High School Sports

Katy ISD student-athletes hope, train and wait

By DENNIS SILVA II, Times Sports Editor
Posted 3/16/20

Seven Lakes sophomore soccer player Katie Fitzpatrick was at a friend’s house on March 13 when she received a text message that the next day’s practice might be canceled. Her friend then received a message stating the University Interscholastic League, the state’s governing body for high school athletics, had canceled all practices and events.

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High School Sports

Katy ISD student-athletes hope, train and wait


Seven Lakes sophomore soccer player Katie Fitzpatrick was at a friend’s house on March 13 when she received a text message that the next day’s practice might be canceled. Her friend then received a message stating the University Interscholastic League, the state’s governing body for high school athletics, had canceled all practices and events.

Katy High junior softball player Olivia McFadden was on her way to a hitting practice when she heard the UIL news. In between innings of a tournament doubleheader, Cinco Ranch senior baseball player Logan Henderson and his teammates were in the dugout when a parent popped in and told them this would probably be their last game for a while.

Tompkins senior soccer player Lauryn Wild was told the news by head coach Jarrett Shipman through their team app. Katy senior baseball player Alec Atkinson and his teammates were told by head coach Tom McPherson before their last tournament baseball game against Langham Creek.

“I started to hear a lot of news on (the morning of March 12), when a lot of the events started to get canceled,” Cinco Ranch junior distance runner Sophie Atkinson said. “I actually had a race planned that night in San Antonio, and I was worried it’d get canceled. But they still put it on, and it was kind of like a last-chance meet. I went into that race knowing it was probably one of my last chances to run, so I had to give it my all.”

She did. Atkinson ran the United States’ No. 2 outdoor time in the mile run that night, clocking at 4-minutes, 48.95 seconds.

Katy ISD student-athletes remember exactly where they were and what they were doing that Friday afternoon when they heard the UIL suspended all athletics competition March 16-29 because of precautions for coronavirus, a type of virus which there are many different kinds. It came just a day after Katy ISD extended its spring break for a week to March 22 and postponed its own athletic events.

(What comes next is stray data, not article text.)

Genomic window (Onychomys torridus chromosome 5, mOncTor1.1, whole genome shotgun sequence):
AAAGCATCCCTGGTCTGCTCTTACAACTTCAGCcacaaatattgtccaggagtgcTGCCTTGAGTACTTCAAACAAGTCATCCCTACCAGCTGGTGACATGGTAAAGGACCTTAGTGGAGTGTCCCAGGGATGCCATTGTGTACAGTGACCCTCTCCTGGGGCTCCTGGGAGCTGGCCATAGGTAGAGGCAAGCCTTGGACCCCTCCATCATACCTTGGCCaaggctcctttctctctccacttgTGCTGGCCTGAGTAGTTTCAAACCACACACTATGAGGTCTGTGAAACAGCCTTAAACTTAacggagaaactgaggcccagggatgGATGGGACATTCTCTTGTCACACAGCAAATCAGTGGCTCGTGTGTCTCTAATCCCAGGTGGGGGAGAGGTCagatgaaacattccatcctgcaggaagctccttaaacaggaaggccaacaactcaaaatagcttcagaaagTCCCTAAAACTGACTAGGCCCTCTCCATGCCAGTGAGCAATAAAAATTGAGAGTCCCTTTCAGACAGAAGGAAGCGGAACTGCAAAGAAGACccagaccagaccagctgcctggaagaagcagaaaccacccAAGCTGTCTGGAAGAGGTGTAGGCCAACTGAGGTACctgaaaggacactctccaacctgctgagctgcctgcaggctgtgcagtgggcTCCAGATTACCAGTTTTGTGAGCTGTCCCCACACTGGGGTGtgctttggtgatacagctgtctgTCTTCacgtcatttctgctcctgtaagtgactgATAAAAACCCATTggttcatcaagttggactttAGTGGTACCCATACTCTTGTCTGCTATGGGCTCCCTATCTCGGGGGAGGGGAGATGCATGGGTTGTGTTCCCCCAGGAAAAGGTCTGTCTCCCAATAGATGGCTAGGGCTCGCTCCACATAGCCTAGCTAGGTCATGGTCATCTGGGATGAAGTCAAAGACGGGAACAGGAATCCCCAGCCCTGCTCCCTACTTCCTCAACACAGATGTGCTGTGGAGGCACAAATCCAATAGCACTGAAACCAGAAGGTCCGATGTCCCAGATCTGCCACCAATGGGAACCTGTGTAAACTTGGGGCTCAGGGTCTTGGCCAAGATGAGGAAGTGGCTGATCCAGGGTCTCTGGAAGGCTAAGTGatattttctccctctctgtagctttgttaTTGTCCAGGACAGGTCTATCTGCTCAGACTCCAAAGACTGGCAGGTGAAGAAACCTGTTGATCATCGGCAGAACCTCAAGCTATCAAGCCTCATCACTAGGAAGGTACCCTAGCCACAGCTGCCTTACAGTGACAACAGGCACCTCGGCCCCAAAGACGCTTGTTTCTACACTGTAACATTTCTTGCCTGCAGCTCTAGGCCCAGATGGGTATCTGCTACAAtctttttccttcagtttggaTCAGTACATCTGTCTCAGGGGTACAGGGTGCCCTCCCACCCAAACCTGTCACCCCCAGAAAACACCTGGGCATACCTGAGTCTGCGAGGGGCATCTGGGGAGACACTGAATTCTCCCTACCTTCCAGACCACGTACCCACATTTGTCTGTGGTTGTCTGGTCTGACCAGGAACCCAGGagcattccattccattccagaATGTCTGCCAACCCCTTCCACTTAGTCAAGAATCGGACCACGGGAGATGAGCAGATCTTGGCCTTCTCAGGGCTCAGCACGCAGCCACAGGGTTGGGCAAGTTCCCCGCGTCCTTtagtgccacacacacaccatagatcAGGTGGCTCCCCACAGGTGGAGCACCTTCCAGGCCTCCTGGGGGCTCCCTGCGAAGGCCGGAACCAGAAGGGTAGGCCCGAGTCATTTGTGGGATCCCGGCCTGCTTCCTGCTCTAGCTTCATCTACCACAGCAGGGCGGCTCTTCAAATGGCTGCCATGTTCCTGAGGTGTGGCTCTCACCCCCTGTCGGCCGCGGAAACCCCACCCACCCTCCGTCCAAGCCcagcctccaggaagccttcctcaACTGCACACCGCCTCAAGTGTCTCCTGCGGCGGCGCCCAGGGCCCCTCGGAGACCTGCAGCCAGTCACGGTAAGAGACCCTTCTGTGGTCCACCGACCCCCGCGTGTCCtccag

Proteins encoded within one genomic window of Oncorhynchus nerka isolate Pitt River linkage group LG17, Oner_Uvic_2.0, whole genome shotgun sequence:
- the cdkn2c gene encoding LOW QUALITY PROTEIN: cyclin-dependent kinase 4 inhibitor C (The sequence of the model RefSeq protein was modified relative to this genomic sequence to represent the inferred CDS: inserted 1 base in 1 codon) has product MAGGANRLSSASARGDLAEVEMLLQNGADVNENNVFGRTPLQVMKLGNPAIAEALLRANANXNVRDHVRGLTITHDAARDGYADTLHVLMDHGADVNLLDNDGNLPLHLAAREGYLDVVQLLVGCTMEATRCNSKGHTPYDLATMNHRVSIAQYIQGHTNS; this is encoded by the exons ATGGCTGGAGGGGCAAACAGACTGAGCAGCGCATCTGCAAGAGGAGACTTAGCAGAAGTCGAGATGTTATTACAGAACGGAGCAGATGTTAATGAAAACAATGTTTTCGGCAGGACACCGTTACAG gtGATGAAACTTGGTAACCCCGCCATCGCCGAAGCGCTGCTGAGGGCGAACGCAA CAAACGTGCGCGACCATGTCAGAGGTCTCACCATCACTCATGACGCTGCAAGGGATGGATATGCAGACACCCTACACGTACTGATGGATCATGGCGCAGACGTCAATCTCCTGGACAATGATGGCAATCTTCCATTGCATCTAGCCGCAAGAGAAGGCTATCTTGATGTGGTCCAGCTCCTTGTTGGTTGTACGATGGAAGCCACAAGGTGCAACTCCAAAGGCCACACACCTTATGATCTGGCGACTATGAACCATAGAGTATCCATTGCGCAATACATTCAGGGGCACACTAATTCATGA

Then came news Sunday, March 15, that the Centers for Disease Control and Prevention, or CDC, recommended that organizers, be it individuals or groups, cancel or postpone in-person events that consist of 50 or more people for the next eight weeks. A day later, the UIL announced the suspension of practices through March 29, which had been initially left up to the discretion of the local school district.

And just hours after that UIL announcement, Katy ISD announced it was extending its break another two weeks and not opening until April 13 at the earliest.

“It’s been something out of a scary movie,” McFadden said. “But I believe this country has the smartest doctors, scientists, and elected officials. So, I have no doubt that we’ll kick Coronavirus’ butt here before too long.

“But as it applies to softball, whether it’s the coronavirus or the plain, old American flu, we’ll never quit. This is Katy High. Home of Champions.”

Precautions for coronavirus have caused the NCAA to cancel its spring sports season and March Madness. It’s led to the NBA, NHL and MLS suspending their respective seasons indefinitely, and Major League Baseball canceling spring training and pushing the start of its season back two weeks, for now.

“In my honest opinion, I think they are overhyping it, but they could know something that the general people do not,” Henderson said. “It is very contagious, and the number of cases will just multiply day by day. It’s sad to see all of these sporting events being canceled. My heart goes out to all of the athletes and the workers who make all of the games happen, because they will be without jobs for a while. Hopefully this thing blows over soon and we can just play baseball again.”

For now, Katy ISD student-athletes cannot be in physical proximity to their coaches. Campuses are closed.